Title: The Assassination of Brangwain Spurge
Author: M.T. Anderson; Eugene Yelchin (Illustrator)
Release Date: September 25th, 2018
Genre(s): YA Fantasy
Subjects and Themes: History
Page Count: 544 (hardback)
This is the first M.T Anderson book I’ve read since his Octavian Nothing series (must-read books) and it’s great to see that he’s continuing on the trend of writing subversive, challenging stories that ignore the usual conventions of YA, because The Assassination of Brangwain Spurge is a brilliant fantasy tale that tackles everything from cultural prejudice and historical biases to war and monarchical corruption, and all with a dark humour and wit that will 100% appeal to Pratchett fans.
The Elfin Kingdom and the Goblin Kingdom have been at war with each other since pretty much forever. They’d only reached a tentative truce five years ago and the elfin king has decided he would send a little gift to the goblin court as a gesture of goodwill. So historian Brangwain Spurge gets selected to deliver this token of diplomacy to the goblin ruler and report back on what he sees of the goblin city. And just so happens that Spurge’s goblin guide, Werfel, is a historian himself–what fun!
We alternate from Werfel’s POV, which is all in written form, to Braingwain’s POV, shown as a series of illustrations which are “Top Secret Transmissions” that he magically creates and sends off to the Elfin kingdom as day-to-day reports. That’s good and all except Spurge’s view is hilariously, horrifyingly different from that of Werfel. His versions of the goblins look like they should belong in a horror house– grotesque and barbaric with the occasional entrails and beheaded heads adorning the background. Glorious nightmare-fuel stuff. Werfel on the other hand shows the goblins as eclectic, but charming and mostly well-meaning. It’s unreliable narration at its most fun and Yelchin does a wonderful job bringing the horrors to life.
There’s also some really nice, subtle character development that I didn’t expect in a story as parable-y as this one. Werfel goes from an eager-to-please, overly gracious host to being utterly frustrated and done with Spurge insulting his culture and making trouble. Seeing their rather one-sided relationship develop into one of mutual appreciation and friendship is an incredibly satisfying experience.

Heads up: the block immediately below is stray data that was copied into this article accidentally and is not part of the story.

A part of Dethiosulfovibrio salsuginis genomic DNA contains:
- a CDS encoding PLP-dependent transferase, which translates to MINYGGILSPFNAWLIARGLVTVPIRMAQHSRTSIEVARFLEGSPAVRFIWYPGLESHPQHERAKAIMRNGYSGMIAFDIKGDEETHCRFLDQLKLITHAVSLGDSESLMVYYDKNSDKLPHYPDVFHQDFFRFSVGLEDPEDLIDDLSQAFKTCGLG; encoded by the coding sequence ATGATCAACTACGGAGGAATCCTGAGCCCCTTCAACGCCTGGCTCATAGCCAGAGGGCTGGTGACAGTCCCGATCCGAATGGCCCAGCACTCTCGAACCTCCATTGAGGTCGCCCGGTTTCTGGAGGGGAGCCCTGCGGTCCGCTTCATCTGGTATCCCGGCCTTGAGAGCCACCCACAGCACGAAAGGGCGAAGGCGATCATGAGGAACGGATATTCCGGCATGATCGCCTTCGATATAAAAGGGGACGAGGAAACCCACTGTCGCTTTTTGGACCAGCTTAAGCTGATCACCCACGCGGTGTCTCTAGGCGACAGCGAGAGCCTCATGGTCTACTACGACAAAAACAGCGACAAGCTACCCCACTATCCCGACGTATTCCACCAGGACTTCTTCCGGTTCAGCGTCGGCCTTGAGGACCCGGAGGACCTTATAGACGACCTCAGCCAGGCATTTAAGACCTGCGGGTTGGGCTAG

What I most loved about the book, though? All the myriad of topics it manages to address. I love YA/children’s authors who don’t talk down to their readers and Anderson’s motto when it comes to writing seems to be, “kids are scary smart and they understand more of this world than adults give them credit for.” And with this book he tackles subjects that we don’t even see in many adult fantasy–things like post-colonialism and the construction and control of public belief via secret police.
At its core, though, the story is about history and how we interpret them. Werfel and Spurge both have different ideas on how the elf/goblin war went down. The former believes the elves were the warmongers, driving the goblins out of their homeland forests, and Spurge believes the goblins were the massacrers and the elfin government the arbiter of peace. This leads to hilarious debates and frustrations on both sides, and through these little exchanges Anderson makes a point of how countries tweak, shift, and erase history to fit the narrative they want to sell to their citizens. It’s quite wonderfully done.
The story also examines the way we view other cultures–of how easy it is for prejudice to seep into our minds. At first glance an aspect of another culture’s can be discomforting and strange. So do you cling to this shallow impression you have of them like a safety blanket, or do you try to step out of your comfort zone and get to know them better? Seek out their stories and traditions? Bridge the gap? I love stories that try to combat “otherness” and fear of otherness, and this does exactly that. And the best part is that it never gets boring or preachy.
From start to finish The Assassination of Brangwain Spurge blends wit, action, and dark humour to create a story that’s not only full of depth but also a lot of fun. It’s one I highly recommend to all readers, young and old.
Copy provided by the publisher via Netgalley in exchange for an honest review